However, this system fails and often spectacularly so when it’s the tank who is the undergeared player. Even if a competent healer can keep the undergeared tank alive, the fully raid-geared DPS spec is going to constantly be on the verge of pulling threat. That’s not an issue of skill. It’s just numbers. It’s also not a problem that is easy to overcome for either the overgeared DPS or the undergeared tank – it’s just not a lot of fun for anyone.
So now what?
Given all of that, and watching how tanking has unfolded in Cataclysm, we’ve gotten over the concept that threat needs to be a major part of PvE gameplay. We have therefore decided to buff tank threat generation in a hotfix this week to where it’s generally not a major consideration. We expect the community to gradually stop using threat-tracking mods as players realize they don’t need them.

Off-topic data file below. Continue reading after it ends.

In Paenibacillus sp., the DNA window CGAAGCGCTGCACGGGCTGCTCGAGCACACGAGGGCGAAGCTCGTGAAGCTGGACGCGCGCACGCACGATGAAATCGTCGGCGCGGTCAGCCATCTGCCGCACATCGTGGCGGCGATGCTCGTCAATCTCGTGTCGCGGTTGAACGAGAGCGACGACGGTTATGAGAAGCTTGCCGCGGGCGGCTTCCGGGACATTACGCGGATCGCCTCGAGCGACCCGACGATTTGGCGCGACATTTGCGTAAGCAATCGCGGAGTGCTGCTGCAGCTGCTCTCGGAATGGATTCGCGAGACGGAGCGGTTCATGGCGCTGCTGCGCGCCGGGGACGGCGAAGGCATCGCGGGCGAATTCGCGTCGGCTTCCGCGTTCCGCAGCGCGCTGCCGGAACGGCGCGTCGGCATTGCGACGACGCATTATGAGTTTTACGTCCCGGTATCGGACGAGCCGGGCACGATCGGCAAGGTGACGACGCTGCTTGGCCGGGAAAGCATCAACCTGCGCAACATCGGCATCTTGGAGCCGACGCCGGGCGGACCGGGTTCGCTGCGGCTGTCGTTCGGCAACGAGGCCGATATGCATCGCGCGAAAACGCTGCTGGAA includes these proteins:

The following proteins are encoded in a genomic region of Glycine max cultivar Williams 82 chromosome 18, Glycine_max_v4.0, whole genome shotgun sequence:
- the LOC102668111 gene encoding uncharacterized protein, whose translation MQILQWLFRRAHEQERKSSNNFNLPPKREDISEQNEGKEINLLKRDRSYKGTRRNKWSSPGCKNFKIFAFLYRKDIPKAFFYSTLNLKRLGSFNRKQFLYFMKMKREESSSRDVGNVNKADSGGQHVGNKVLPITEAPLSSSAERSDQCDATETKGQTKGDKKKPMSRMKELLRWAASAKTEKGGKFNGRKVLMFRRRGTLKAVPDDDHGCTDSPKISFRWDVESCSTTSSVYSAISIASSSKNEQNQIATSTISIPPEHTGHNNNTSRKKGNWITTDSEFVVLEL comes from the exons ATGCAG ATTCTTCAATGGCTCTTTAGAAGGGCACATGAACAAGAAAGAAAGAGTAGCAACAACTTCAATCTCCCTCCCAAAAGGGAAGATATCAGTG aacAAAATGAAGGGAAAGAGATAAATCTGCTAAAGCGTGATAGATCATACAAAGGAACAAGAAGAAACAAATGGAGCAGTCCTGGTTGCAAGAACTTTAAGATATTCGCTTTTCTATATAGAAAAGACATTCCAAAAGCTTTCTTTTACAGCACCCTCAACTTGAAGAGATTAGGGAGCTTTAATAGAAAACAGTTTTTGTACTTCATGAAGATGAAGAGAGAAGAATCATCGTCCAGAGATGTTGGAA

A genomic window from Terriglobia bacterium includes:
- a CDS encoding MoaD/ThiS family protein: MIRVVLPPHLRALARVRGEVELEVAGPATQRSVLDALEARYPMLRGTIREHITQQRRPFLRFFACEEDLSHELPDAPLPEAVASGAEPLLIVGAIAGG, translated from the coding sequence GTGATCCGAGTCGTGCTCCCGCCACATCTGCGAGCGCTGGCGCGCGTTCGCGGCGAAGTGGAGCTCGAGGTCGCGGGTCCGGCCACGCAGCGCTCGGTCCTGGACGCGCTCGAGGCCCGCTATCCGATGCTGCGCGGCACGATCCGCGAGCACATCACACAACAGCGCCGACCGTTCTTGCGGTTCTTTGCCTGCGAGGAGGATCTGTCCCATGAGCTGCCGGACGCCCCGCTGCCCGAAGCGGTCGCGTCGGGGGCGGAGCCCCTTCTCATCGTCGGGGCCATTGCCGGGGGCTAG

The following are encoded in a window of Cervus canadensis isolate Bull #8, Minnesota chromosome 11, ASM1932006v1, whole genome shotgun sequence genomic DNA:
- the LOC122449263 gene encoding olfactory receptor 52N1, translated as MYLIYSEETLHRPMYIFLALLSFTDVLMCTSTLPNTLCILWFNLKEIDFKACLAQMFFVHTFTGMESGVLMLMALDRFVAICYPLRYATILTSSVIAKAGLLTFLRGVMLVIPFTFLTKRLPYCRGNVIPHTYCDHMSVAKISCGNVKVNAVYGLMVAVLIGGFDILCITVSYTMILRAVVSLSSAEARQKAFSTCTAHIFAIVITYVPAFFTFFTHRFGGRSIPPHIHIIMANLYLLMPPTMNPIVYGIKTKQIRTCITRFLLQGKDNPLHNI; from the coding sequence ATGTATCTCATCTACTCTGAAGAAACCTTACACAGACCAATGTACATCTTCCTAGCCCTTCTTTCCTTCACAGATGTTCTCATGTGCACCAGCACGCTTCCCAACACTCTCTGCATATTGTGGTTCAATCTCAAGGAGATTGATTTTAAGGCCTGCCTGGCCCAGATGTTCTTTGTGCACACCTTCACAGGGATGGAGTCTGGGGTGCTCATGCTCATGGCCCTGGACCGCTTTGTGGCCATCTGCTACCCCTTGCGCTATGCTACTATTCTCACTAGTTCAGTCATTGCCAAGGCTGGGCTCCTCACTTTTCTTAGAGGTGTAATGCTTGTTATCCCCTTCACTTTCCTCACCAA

It’s an important distinction that the concept of “aggro” will still exist. If a DPS spec attacks an add the second it shows up, then the creature is going to come at her. However, if a tank gets an attack or two on a target, then the target should stick to the tank. Worrying about who has the creature’s attention should generally only be a concern at the start of a fight or when additional creatures join the battle. Worrying about a warrior or DK (the classes with nearly non-existent threat dumps) creeping up on tank threat after several minutes will almost certainly not be an issue any longer. (And if it is, we’ll have to make further adjustments.)